High Court grants divorce to man after woman refuses to wear 'sindoor', 'shaka'
The man had appealed in the high court against the family court's order
Guwahati: Observing that the refusal to wear ‘shaka' (conch shell bangle) and ‘sindoor' (vermillion) as per customs by a Hindu married woman amounted to her refusal to accept the marriage, the Gauhati High Court has granted divorce to a man.
After hearing a matrimonial appeal filed by the husband, a division bench comprising Chief Justice Ajai Lamba and Justice Soumitra Saikia set aside an order of the family court which rejected his prayer for divorce on the ground that no cruelty was found on the part of the wife against him.
The man had appealed in the high court against the family court's order.
“Her refusal to wear 'sakha and sindoor' will project her to be unmarried and/or signify her refusal to accept the marriage with the appellant (husband). Such categorical stand of the respondent (wife) points to the clear intention of the respondent that she is unwilling to continue her conjugal life with the appellant," the high court said in the judgment passed on June 19.
The man and the woman had married on February 17, 2012, but they started fighting soon as she started demanding not to live along with his family members. As a consequence, the two have been living separately since June 30, 2013.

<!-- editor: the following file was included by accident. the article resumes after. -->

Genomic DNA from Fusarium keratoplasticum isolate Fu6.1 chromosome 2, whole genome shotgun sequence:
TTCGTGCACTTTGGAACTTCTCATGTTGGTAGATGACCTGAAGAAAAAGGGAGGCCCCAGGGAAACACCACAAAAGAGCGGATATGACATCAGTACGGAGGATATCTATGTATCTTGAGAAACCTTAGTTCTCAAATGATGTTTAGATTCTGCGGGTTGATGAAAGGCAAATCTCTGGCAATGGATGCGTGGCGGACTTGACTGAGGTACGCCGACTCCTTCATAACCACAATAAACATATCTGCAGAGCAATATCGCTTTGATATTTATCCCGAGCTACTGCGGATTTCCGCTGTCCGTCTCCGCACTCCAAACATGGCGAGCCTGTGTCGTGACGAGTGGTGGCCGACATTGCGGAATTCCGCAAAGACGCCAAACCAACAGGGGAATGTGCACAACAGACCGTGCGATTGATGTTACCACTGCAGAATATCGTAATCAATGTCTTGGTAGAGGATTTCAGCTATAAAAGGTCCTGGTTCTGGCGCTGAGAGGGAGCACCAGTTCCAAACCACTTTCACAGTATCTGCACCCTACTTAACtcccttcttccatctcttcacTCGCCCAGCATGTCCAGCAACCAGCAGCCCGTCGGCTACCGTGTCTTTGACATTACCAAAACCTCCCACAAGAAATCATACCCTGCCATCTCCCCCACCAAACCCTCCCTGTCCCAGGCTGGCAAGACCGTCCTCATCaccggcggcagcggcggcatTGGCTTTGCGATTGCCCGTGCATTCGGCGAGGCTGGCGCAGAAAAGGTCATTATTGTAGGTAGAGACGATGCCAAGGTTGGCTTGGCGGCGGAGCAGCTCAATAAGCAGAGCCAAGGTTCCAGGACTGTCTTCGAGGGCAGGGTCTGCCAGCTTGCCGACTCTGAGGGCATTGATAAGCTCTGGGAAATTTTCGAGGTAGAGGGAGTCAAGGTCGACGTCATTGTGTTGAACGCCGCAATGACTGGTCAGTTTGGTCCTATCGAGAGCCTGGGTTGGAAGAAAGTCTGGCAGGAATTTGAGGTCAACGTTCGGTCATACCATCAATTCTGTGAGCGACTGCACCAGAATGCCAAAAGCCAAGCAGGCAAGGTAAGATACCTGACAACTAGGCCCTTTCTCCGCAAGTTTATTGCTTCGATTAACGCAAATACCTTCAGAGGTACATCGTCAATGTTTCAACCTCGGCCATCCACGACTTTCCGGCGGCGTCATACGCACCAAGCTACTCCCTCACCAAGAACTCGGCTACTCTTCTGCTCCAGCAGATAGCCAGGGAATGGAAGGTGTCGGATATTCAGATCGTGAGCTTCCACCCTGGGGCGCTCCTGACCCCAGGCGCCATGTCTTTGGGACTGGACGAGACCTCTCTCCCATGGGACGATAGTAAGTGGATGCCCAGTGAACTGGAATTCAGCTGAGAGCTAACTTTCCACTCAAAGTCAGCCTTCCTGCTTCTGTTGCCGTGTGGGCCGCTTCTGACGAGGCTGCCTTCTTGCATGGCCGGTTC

She had lodged a police complaint against her husband and his family members accusing them of torturing her, but the allegation of subjecting her to cruelty was not sustained, the bench said.
¿Such acts of lodging criminal cases on unsubstantiated allegations against the husband and/or the husband's family members amounts to cruelty as held by the Supreme Court," they said in the order.
The family court completely ignored the fact that the woman compelled and prevented her husband from performing his statutory duties towards his aged mother under the provisions of the Maintenance and Welfare of Parents and Senior Citizens Act, 2007, the judges said.
"Such evidence is sufficient to be construed as an act of cruelty," the order added.
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